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Technology has brought everyone closer together. It’s not just emails going across the globe anymore — that’s so 1990s. These days it’s more like posting videos, social networking, and pretty much almost anything.

Technology also is helping family foundations stay on mission, regardless of where their trustees might live. Many foundations were started in communities where trustees’ parents or grandparents put down roots. Trustees have since moved away, yet funding local organizations is still the organization’s mission.

Dana Marcus, executive director of the Frieda C. Fox Foundation in Studio City, Calif., essentially runs a paperless foundation, posting everything on the foundation’s Web site. The foundation funds agencies within California that provide direct services to children and youth in Santa Clara and Los Angeles counties. The eight members of the Fox Foundation’s board all live in California, but are separated by several hundred miles, with five residing in the Los Angeles area and three in the San Francisco area.

Marcus posts requests for board input on an Intranet site that board members have access to through the foundation’s public Web site ( She tries to post in an informal manner, and trustees “probably become more engaged because the information is always there.” She also posts news articles on the intranet, and if something is urgent, she will use email, but sparingly.

While she’s been able to maintain the Web site in-house with programs like Dream Weaver, Front Page and Share Point, Marcus suggested that a foundation might need outside help with the password-protection required for the Intranet, for which a board member assisted her. She described the intranet as “an effective tool to change the culture” of the board, and suggested getting board members together through technology. If trustees are far away, Marcus recommended using links to Web sites for “virtual site visits,” or grabbing a video camera and posting on YouTube, although “nothing beats the real site visit.”

The Butler Family Fund, founded in 1992, is based in Washington, D.C. And while trustees have not moved as much, there has been turnover among them, said Executive Director Martha Toll. Second-generation board members began new three-year terms this year and the president is now based in Philadelphia. “There were members of the second generation who never met each other,” Toll said. The fund’s 10 board members are scattered between San Diego and London.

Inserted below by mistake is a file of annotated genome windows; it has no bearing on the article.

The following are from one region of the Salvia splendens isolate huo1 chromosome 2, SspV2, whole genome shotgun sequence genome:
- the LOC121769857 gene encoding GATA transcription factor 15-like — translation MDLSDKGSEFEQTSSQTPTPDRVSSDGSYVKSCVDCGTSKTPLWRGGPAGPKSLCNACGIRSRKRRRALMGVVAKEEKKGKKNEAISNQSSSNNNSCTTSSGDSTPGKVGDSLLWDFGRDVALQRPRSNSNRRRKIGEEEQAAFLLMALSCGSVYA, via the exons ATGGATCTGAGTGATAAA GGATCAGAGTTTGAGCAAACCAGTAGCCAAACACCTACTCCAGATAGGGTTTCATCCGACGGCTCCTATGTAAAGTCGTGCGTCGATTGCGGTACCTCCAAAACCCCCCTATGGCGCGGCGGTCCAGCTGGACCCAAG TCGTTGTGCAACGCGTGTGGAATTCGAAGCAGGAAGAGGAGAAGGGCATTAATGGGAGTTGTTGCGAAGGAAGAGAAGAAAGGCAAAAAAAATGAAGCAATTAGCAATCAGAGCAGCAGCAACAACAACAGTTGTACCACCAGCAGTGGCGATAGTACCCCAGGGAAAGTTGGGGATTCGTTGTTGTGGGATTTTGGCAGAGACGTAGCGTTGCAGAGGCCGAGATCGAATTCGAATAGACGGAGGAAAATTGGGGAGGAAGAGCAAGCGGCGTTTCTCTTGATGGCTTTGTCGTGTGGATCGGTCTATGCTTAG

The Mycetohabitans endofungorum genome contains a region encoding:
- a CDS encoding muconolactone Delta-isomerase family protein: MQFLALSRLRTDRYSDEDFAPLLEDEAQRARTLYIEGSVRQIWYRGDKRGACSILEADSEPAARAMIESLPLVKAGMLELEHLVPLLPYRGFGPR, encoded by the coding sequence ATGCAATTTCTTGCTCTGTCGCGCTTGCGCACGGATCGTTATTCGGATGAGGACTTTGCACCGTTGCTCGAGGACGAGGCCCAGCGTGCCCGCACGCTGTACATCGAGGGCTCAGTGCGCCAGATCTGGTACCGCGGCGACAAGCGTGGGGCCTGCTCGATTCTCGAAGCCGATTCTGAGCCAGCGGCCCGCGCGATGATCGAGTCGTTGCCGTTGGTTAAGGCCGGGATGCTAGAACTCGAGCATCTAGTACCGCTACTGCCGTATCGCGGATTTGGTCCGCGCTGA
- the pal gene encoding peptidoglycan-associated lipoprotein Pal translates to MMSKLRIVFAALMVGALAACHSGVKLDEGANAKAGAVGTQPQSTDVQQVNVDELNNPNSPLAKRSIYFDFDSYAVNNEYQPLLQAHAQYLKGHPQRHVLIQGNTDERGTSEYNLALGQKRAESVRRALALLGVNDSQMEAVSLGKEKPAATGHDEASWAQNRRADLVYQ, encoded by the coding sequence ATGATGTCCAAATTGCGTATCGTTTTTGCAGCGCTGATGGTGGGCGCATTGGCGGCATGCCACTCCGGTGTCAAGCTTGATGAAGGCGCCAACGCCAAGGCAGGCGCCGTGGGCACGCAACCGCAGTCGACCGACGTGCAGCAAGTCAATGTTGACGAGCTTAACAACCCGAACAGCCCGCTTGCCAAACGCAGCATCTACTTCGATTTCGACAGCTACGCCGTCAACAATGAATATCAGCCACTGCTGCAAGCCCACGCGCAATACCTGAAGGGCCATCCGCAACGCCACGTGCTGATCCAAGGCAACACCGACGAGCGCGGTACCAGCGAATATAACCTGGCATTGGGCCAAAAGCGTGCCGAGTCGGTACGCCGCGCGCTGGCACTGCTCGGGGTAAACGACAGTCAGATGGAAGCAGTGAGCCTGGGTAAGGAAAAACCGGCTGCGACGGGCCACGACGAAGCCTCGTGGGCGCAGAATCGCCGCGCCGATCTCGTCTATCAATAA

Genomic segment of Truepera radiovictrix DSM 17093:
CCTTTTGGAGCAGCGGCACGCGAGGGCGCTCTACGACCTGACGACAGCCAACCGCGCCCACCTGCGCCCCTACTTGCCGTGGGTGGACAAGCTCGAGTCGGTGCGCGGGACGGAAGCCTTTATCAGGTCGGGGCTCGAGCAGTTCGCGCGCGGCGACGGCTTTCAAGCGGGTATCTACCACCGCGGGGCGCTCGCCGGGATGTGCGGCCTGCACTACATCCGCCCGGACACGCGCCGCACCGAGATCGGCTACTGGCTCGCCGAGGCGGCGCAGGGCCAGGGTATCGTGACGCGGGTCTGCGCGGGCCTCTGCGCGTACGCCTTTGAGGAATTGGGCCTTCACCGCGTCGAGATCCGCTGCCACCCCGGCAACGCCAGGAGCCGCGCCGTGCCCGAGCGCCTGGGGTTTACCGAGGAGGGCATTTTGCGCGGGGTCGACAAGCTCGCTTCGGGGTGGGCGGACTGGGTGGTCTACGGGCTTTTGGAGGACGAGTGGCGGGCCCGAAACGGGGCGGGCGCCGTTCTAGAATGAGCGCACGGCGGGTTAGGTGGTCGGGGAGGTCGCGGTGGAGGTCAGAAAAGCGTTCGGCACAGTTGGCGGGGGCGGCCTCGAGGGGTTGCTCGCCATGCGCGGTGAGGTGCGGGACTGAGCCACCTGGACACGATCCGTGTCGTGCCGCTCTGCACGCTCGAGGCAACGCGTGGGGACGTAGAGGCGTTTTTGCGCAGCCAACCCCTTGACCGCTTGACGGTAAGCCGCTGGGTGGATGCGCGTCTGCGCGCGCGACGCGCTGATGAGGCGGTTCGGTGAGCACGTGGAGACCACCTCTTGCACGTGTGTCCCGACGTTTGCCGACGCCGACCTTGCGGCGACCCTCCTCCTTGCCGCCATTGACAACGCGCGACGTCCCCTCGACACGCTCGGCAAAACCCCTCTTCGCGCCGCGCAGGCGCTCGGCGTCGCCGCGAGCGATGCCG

The Butler board meets for two full days, twice a year, Toll said, and does a lot of site visits. “We like to get them involved,” she said. The finance subcommittee meets by telephone a few times a year but the time difference between London and Los Angeles makes it difficult, Toll said.

The Fox Foundation has developed a junior board to encourage participation at an early age. Family members become eligible for the foundation board at age 18, but youngsters between 8 and 17 years old can serve on a junior board that was started this year. There are four members, with plans to expand to seven, Marcus said, along with an advisor, 21-year-old Ingrid Fox, the youngest member of the Fox Foundation’s board of directors and a student at Stanford University. In addition to family members, the junior board is open to stepchildren, children of staff and others who may be invited to participate by the Executive Committee.

The junior board plans to meet five or six times this year. Each board member has a $2,000 annual budget, which they can split into $1,000 grants or as one $2,000 grant. “They’ve taken technology to a whole new place,” Marcus said of the junior board, even instant-messaging about junior board business. Some in the 19- to 35-year-old age group don’t even go to foundation Web sites anymore, she said, instead using text messaging, Facebook or YouTube.